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+ - Stepson of Stuxnet stalked Kaspersky for months, tapped Iran nuke talks->

Advocatus Diaboli writes: Not long after blowing the lid off a National Security Agency-backed hacking group that operated in secret for 14 years, researchers at Moscow-based Kaspersky Lab returned home from February's annual security conference in Cancun, Mexico to an even more startling discovery. Since some time in the second half of 2014, a different state-sponsored group had been casing their corporate network using malware derived from Stuxnet, the highly sophisticated computer worm reportedly created by the US and Israel to sabotage Iran’s nuclear program.

Further in the article..

While neither the US nor Israel has officially acknowledged any involvement with Stuxnet, New York Times reporter David Sanger's book Obama's Secret Wars and Surprising Use of American Power leaves little doubt the computer weapon was jointly developed by the two countries in an attempt to sabotage Iran's uranium enrichment program. Nearly identical code signatures in Stuxnet and the 2011 version of Duqu mean that whoever developed the latter had broad access to the Stuxnet source. And given the work schedules of the Duqu attackers, it seems likely they were physically located in or near Israel.

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+ - New Snowden Documents Reveal Secret Memos Expanding Spying->

Advocatus Diaboli writes: Without public notice or debate, the Obama administration has expanded the National Security Agency’s warrantless surveillance of Americans’ international Internet traffic to search for evidence of malicious computer hacking, according to classified NSA documents. In mid-2012, Justice Department lawyers wrote two secret memos permitting the spy agency to begin hunting on Internet cables, without a warrant and on American soil, for data linked to computer intrusions originating abroad — including traffic that flows to suspicious Internet addresses or contains malware, the documents show.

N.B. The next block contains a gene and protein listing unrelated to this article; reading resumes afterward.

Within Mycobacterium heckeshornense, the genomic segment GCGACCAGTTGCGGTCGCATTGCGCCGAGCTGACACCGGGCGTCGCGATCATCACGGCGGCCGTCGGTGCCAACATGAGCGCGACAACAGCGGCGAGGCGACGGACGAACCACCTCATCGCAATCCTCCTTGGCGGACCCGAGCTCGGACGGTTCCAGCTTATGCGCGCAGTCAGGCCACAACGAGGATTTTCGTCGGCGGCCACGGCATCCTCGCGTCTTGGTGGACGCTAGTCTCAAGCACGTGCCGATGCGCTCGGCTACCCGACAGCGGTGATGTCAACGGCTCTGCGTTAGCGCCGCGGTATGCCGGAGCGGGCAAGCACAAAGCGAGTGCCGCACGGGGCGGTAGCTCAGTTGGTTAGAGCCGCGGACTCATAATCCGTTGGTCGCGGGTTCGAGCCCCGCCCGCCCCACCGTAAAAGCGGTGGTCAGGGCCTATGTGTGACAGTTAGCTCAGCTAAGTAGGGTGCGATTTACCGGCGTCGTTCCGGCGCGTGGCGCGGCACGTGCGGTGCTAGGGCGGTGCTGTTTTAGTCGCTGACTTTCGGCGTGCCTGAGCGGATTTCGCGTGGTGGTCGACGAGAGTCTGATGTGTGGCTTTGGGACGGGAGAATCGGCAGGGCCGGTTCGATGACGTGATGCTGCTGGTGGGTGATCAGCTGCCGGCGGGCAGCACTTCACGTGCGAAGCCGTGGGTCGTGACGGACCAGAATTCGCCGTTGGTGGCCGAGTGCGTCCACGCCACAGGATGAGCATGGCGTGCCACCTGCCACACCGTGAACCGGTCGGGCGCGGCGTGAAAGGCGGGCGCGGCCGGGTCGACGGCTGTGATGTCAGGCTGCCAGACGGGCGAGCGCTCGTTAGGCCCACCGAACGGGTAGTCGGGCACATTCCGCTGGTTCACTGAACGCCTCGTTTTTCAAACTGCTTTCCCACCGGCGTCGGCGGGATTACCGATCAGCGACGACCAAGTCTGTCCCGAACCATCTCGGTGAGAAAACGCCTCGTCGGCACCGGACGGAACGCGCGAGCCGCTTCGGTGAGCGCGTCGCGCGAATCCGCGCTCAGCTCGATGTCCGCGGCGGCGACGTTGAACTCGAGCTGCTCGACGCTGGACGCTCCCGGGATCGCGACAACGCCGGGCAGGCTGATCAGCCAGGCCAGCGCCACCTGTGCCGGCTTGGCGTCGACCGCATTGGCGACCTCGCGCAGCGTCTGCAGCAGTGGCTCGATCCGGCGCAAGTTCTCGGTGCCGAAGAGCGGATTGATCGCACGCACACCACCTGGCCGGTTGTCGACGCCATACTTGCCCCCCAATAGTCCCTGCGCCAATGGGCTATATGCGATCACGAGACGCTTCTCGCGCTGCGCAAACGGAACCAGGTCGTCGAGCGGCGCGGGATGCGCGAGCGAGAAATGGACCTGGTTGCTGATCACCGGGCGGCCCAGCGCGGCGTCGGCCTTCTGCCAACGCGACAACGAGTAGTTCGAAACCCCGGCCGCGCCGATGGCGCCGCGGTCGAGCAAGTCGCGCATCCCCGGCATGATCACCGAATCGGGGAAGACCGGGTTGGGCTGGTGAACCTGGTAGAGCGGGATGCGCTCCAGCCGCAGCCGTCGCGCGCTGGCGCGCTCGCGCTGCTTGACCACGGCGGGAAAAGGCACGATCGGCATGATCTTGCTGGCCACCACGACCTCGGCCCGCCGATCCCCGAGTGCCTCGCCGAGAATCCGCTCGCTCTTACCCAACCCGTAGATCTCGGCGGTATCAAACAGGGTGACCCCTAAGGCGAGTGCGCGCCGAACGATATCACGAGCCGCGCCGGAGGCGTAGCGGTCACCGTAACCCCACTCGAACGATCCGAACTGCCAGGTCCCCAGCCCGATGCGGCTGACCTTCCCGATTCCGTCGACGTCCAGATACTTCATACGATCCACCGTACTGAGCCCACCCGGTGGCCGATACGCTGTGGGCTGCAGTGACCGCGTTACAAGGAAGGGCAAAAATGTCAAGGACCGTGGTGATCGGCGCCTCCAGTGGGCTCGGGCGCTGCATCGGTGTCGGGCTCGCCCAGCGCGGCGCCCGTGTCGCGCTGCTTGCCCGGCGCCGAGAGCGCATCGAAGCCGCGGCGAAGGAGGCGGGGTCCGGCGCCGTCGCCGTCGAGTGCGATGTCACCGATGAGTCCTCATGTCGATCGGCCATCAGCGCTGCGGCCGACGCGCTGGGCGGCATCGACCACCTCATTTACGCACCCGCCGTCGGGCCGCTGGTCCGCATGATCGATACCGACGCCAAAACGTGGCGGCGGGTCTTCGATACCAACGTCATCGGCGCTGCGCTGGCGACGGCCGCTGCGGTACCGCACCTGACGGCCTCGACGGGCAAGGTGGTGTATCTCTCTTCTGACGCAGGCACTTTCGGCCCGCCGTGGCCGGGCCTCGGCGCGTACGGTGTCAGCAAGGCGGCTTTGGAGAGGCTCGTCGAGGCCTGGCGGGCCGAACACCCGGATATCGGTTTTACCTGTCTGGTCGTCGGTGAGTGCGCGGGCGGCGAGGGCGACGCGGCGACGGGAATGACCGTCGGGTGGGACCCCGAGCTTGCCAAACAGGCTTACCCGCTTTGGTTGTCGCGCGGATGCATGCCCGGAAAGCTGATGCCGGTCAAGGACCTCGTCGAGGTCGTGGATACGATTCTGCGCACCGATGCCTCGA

The Justice Department allowed the agency to monitor only addresses and “cybersignatures” — patterns associated with computer intrusions — that it could tie to foreign governments. But the documents also note that the NSA sought permission to target hackers even when it could not establish any links to foreign powers.

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+ - NSA Planned to Hijack Google App Store to Hack Smartphones->

Advocatus Diaboli writes: "The National Security Agency and its closest allies planned to hijack data links to Google and Samsung app stores to infect smartphones with spyware, a top-secret document reveals. The surveillance project was launched by a joint electronic eavesdropping unit called the Network Tradecraft Advancement Team, which includes spies from each of the countries in the “Five Eyes” alliance — the United States, Canada, the United Kingdom, New Zealand and Australia."